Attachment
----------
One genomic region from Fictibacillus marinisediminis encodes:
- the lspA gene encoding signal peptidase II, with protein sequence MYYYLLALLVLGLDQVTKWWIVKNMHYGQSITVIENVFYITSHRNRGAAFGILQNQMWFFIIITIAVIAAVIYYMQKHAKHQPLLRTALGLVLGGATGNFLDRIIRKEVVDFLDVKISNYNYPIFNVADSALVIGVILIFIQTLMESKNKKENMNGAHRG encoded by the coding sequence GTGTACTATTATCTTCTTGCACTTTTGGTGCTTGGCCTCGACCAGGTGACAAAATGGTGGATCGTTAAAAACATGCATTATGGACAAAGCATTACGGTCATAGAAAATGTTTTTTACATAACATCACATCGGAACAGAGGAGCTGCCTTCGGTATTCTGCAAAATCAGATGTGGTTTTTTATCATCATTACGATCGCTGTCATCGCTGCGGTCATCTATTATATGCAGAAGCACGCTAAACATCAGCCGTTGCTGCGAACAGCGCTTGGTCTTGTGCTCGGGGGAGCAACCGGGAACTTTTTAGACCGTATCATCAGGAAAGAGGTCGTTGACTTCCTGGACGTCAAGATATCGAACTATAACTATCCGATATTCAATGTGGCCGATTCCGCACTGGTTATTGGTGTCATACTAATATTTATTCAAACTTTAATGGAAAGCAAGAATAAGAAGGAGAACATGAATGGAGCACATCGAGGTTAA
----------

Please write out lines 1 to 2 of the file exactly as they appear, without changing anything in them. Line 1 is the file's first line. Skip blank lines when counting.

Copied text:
One genomic region from Fictibacillus marinisediminis encodes:
- the lspA gene encoding signal peptidase II, with protein sequence MYYYLLALLVLGLDQVTKWWIVKNMHYGQSITVIENVFYITSHRNRGAAFGILQNQMWFFIIITIAVIAAVIYYMQKHAKHQPLLRTALGLVLGGATGNFLDRIIRKEVVDFLDVKISNYNYPIFNVADSALVIGVILIFIQTLMESKNKKENMNGAHRG encoded by the coding sequence GTGTACTATTATCTTCTTGCACTTTTGGTGCTTGGCCTCGACCAGGTGACAAAATGGTGGATCGTTAAAAACATGCATTATGGACAAAGCATTACGGTCATAGAAAATGTTTTTTACATAACATCACATCGGAACAGAGGAGCTGCCTTCGGTATTCTGCAAAATCAGATGTGGTTTTTTATCATCATTACGATCGCTGTCATCGCTGCGGTCATCTATTATATGCAGAAGCACGCTAAACATCAGCCGTTGCTGCGAACAGCGCTTGGTCTTGTGCTCGGGGGAGCAACCGGGAACTTTTTAGACCGTATCATCAGGAAAGAGGTCGTTGACTTCCTGGACGTCAAGATATCGAACTATAACTATCCGATATTCAATGTGGCCGATTCCGCACTGGTTATTGGTGTCATACTAATATTTATTCAAACTTTAATGGAAAGCAAGAATAAGAAGGAGAACATGAATGGAGCACATCGAGGTTAA